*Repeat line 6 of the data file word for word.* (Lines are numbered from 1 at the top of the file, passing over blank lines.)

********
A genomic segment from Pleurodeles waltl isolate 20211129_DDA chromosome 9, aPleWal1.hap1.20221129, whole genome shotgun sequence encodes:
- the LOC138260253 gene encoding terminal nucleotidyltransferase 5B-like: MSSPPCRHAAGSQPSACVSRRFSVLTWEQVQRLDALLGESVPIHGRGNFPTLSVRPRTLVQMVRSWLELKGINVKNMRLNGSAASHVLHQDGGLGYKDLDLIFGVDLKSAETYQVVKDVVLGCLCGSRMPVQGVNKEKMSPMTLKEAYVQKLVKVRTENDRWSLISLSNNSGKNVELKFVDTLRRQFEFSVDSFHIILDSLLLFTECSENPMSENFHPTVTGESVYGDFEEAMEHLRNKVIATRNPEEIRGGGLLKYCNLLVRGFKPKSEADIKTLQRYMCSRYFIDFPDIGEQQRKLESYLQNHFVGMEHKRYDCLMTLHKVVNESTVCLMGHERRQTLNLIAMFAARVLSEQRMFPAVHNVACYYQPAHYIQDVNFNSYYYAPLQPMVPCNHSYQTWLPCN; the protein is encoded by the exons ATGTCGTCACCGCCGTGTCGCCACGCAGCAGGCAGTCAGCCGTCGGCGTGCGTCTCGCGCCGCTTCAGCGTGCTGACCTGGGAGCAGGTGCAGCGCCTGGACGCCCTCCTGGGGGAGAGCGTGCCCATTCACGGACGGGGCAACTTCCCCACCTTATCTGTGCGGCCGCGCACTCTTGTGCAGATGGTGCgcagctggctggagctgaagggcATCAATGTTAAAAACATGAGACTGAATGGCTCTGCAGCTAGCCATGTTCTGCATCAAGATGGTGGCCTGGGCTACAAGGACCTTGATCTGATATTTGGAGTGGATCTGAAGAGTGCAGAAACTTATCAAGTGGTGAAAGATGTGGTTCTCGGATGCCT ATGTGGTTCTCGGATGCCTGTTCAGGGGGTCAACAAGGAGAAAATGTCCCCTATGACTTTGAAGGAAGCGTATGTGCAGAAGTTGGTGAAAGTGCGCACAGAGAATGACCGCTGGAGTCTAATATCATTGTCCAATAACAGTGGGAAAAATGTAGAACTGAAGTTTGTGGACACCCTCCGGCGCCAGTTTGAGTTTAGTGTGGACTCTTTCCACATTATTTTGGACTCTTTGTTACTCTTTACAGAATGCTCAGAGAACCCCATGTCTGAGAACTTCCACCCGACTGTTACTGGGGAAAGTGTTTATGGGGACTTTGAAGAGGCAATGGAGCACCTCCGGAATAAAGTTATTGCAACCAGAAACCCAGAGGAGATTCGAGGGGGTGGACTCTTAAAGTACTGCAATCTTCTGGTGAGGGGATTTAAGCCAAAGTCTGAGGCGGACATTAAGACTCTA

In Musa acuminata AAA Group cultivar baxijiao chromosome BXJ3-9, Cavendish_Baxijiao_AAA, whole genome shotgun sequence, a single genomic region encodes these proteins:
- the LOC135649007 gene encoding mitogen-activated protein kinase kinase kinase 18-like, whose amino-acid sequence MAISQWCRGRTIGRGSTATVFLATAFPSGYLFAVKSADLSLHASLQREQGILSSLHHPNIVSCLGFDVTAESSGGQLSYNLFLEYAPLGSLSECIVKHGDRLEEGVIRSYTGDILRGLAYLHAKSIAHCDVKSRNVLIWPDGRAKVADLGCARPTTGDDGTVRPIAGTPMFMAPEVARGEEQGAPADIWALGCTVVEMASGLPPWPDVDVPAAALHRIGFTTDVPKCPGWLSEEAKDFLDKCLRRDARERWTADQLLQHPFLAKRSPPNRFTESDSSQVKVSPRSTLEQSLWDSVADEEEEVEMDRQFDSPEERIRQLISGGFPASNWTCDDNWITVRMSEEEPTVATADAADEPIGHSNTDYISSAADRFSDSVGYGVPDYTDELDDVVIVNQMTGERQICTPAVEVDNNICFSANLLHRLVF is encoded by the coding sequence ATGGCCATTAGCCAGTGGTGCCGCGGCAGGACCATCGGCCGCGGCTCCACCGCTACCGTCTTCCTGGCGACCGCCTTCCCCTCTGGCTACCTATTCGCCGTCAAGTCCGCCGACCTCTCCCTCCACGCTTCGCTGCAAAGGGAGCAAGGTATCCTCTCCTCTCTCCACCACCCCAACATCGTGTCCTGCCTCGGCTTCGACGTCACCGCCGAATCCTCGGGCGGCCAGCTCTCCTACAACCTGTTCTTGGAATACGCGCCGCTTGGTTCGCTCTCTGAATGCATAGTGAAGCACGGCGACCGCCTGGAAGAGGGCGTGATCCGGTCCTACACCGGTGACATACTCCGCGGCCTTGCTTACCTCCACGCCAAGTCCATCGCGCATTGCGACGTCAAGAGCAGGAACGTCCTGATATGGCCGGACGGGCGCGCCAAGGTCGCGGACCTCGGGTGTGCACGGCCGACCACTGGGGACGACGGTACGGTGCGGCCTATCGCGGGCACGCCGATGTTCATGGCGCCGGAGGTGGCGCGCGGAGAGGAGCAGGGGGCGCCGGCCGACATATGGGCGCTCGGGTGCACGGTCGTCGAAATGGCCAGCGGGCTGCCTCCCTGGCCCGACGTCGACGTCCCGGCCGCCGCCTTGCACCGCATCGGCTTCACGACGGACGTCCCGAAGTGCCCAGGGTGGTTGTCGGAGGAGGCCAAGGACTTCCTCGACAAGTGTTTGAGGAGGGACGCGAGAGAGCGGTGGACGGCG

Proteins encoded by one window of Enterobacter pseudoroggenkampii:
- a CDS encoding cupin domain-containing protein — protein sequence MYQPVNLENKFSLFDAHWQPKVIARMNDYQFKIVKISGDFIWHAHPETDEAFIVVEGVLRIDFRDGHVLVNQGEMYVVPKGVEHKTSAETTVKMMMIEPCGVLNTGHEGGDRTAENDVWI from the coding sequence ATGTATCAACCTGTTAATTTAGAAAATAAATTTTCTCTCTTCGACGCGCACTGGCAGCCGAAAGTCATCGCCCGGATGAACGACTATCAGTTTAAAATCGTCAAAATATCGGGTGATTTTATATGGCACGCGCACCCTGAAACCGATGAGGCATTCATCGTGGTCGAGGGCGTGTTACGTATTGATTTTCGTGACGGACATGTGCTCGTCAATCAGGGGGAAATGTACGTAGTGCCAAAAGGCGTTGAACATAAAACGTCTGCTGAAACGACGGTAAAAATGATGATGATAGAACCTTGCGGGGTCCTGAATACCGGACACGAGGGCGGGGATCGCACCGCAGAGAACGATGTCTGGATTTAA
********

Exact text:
- a CDS encoding cupin domain-containing protein — protein sequence MYQPVNLENKFSLFDAHWQPKVIARMNDYQFKIVKISGDFIWHAHPETDEAFIVVEGVLRIDFRDGHVLVNQGEMYVVPKGVEHKTSAETTVKMMMIEPCGVLNTGHEGGDRTAENDVWI from the coding sequence ATGTATCAACCTGTTAATTTAGAAAATAAATTTTCTCTCTTCGACGCGCACTGGCAGCCGAAAGTCATCGCCCGGATGAACGACTATCAGTTTAAAATCGTCAAAATATCGGGTGATTTTATATGGCACGCGCACCCTGAAACCGATGAGGCATTCATCGTGGTCGAGGGCGTGTTACGTATTGATTTTCGTGACGGACATGTGCTCGTCAATCAGGGGGAAATGTACGTAGTGCCAAAAGGCGTTGAACATAAAACGTCTGCTGAAACGACGGTAAAAATGATGATGATAGAACCTTGCGGGGTCCTGAATACCGGACACGAGGGCGGGGATCGCACCGCAGAGAACGATGTCTGGATTTAA